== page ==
There is a huge difference in crowds and what you can see when visiting Italy in the winter. We were unanimous in our decision any future European trips would be done in the latter part of the year. No long lines, pictures of iconic buildings and statues sans people, accommodation virtually to yourself. We loved staying in apartments and doing our own thing; grocery shopping at the Supermercato and food markets.

We do know that from an ancestry searching point of view, Christmas is not the perfect time but we are sure late October or November would be fine.

In closing I must say that although I travelled with my husband, his sister and her husband, I also travelled with a great driver, our own personal chef and a professional photographer, but there was only the four of us. You may well ask, what did I do, I was the keeper of all papers, train tickets, accommodation vouchers, tourist destinations. I gave the history lessons as we entered a new city, iPads are a great source of information and I was the mediator in times of discourse, which of course there always is between siblings. But in truth we had a marvellous holiday, discovered new things about ourselves and discovered a family history seen through the DNA of not only my husband and his sister but of our children as well.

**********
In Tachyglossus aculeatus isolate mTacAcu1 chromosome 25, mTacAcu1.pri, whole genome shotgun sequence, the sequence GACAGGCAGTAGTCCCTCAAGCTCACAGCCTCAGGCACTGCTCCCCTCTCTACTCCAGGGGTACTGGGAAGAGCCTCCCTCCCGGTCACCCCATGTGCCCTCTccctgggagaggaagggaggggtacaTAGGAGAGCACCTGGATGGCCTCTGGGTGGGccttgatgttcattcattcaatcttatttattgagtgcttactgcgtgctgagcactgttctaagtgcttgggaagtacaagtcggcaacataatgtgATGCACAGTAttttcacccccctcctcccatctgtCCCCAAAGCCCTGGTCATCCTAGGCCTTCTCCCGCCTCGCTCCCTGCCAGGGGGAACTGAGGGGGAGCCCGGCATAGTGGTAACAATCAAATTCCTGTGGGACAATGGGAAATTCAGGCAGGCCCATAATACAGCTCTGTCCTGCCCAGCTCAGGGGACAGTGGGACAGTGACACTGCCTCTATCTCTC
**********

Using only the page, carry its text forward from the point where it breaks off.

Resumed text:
France awaits us, just around another corner and through many tunnels.